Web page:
Self-Storage units are a great way to store furniture, bikes and other large items but aren’t always the best choice when it comes to physical documents. The potential for fire and water damage is prevalent at self-storage unit facilities and there is always the chance of a break-in. If you do decide to store your documents in a self-storage unit speak with the manager about climate- controlled units and their safety protocols. 

If you are storing records that could be qualified as HIPAA or FACTA sensitive, then you should make sure that only authorized individuals have access to them.

Raymond Rangel is the Sales Manager of Data Storage Centers in Phoenix, Arizona. Data Storage Centers are experts in the storage and organization of physical media and sensitive records for commercial enterprises.

Alternatives to Traditional Padlocks for Self-Storage Facilities

As a self-storage facility owner, you owe it to your tenants to give them top-notch security. Aside from video surveillance and other reasonable precautions, a clever move is to consider alternatives to traditional padlocks.

Although padlocks are often the go-to security for self-storage, plenty more options are available. New technology and materials mean more protection for site owners. Here’s a look at three high-security locks to replace your padlocks.

Padlock Problems

Only a few external locks offer maximum protection; however, thieves and burglars easily defeat the old linchpin of the padlock regularly. Its pitfall is the schematic pin and tumbler system, making it a cinch to pick the lock. With hundreds of DIY lock-picking tutorials online, it’s only a matter of time before thieves take YouTube videos to heart.  Padlocks are only a deterrent, not a full-proof method of preventing a break-in.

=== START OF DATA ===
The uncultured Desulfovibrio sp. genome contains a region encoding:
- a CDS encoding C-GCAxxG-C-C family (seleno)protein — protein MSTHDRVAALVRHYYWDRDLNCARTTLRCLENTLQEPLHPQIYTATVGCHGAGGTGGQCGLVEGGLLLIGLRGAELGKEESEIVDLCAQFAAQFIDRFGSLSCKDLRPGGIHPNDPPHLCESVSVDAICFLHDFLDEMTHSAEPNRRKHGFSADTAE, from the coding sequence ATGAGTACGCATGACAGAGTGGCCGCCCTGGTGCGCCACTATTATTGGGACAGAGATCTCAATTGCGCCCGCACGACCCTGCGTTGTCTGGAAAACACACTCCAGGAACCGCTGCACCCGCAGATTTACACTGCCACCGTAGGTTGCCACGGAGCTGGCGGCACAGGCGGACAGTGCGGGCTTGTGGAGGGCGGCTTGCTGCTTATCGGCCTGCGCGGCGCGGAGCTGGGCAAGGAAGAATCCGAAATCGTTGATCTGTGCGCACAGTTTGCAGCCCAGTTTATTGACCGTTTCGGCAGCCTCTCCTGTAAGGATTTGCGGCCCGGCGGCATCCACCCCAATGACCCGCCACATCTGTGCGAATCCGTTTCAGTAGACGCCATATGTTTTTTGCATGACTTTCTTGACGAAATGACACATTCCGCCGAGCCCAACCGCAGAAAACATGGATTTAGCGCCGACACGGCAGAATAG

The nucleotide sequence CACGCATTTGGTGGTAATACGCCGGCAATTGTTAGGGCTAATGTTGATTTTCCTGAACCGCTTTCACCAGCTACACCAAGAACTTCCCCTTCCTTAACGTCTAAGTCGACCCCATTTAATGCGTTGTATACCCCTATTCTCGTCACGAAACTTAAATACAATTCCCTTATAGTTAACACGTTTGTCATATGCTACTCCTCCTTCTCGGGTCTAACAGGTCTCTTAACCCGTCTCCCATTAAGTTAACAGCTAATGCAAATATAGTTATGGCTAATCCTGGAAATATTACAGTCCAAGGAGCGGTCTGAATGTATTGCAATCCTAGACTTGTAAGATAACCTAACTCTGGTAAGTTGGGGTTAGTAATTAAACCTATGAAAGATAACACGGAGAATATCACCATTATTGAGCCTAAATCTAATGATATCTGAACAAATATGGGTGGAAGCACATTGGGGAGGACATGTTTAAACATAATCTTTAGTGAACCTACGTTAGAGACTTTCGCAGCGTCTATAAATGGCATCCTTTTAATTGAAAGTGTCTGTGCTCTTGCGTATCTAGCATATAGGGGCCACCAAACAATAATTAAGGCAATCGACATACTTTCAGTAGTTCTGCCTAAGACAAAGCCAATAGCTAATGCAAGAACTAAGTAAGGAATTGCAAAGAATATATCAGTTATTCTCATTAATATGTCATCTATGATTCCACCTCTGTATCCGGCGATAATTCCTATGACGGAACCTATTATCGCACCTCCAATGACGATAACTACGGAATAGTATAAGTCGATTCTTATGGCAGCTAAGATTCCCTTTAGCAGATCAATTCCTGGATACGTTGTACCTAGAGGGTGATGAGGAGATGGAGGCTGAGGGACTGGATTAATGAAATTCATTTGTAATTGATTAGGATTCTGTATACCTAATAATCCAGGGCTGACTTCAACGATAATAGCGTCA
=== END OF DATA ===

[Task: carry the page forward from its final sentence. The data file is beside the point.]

1. Combination Locks 

Combination locks add a layer of protection by coupling the power of the traditional pin-and-tumbler lock and adding a sequence of symbols or numbers. Inputting this sequence is the only way to unlock it. Also, these lock types don’t use keys like padlocks, so no more losing keys.

Remember, combination locks are susceptible to traditional cracking methods — but not many thieves can master that skill. Unfortunately, unless they’re closed-shackle locks, this type can be snipped with bolt-cutters, too. Even though they work in many situations, sometimes you need more protection, so it pays to consider disc locks and electronic locks. 

2. Disc Locks

Disc locks are similar to padlocks but have a more reliable history. They have a short, embedded hasp, making them suitable for self-storage facilities. Plus, bypassing the keyhole is challenging, so potential thieves tend to give up on the endeavor. The locks’ shape makes it nearly impossible for criminals to snip it with a pair of bolt-cutters. They’re often designed with a pin and tumbler keyhole, making them susceptible to bump keys. Using an alternative to the pin and tumbler is essential to ensure security. Thankfully, plenty of disc locks use alternative designs. 

3. Electronic Locks

If you’re looking for ultimate security, consider the electronic lock. It’s unusual to find these locks on self-security units, but they’re trendy on gates or external doors. They’re highly resistant to tampering thieves. Plus, they don’t have keyholes to breach. 

One reason these locks are so effective is that the design removes the traditional lock and key function. Instead, they’re opened with keypads or magnetic swipe cards. This layer of protection makes it incredibly challenging for thieves to breach your tenant’s personal information and beat the lock.

No matter which lock design you choose to use for your external gates and doors, remember that your facility’s security is of utmost importance.